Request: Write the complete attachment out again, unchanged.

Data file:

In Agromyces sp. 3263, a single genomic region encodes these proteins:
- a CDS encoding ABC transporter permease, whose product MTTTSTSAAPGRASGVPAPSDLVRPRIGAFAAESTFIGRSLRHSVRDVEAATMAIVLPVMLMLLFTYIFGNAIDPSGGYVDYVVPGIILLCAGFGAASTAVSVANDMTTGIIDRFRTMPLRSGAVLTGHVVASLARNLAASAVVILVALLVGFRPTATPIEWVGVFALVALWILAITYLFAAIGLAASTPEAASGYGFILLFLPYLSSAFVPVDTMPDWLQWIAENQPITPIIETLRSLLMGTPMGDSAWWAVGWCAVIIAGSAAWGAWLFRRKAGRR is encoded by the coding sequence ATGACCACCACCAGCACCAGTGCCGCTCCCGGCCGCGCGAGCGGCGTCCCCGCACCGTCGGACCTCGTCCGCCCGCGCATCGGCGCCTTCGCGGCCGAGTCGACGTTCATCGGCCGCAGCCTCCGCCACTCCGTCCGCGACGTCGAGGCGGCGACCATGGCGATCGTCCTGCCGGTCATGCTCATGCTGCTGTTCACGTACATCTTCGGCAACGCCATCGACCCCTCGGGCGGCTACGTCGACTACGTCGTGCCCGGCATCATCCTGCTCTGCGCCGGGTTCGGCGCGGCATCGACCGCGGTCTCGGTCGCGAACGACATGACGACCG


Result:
In Agromyces sp. 3263, a single genomic region encodes these proteins:
- a CDS encoding ABC transporter permease, whose product MTTTSTSAAPGRASGVPAPSDLVRPRIGAFAAESTFIGRSLRHSVRDVEAATMAIVLPVMLMLLFTYIFGNAIDPSGGYVDYVVPGIILLCAGFGAASTAVSVANDMTTGIIDRFRTMPLRSGAVLTGHVVASLARNLAASAVVILVALLVGFRPTATPIEWVGVFALVALWILAITYLFAAIGLAASTPEAASGYGFILLFLPYLSSAFVPVDTMPDWLQWIAENQPITPIIETLRSLLMGTPMGDSAWWAVGWCAVIIAGSAAWGAWLFRRKAGRR is encoded by the coding sequence ATGACCACCACCAGCACCAGTGCCGCTCCCGGCCGCGCGAGCGGCGTCCCCGCACCGTCGGACCTCGTCCGCCCGCGCATCGGCGCCTTCGCGGCCGAGTCGACGTTCATCGGCCGCAGCCTCCGCCACTCCGTCCGCGACGTCGAGGCGGCGACCATGGCGATCGTCCTGCCGGTCATGCTCATGCTGCTGTTCACGTACATCTTCGGCAACGCCATCGACCCCTCGGGCGGCTACGTCGACTACGTCGTGCCCGGCATCATCCTGCTCTGCGCCGGGTTCGGCGCGGCATCGACCGCGGTCTCGGTCGCGAACGACATGACGACCG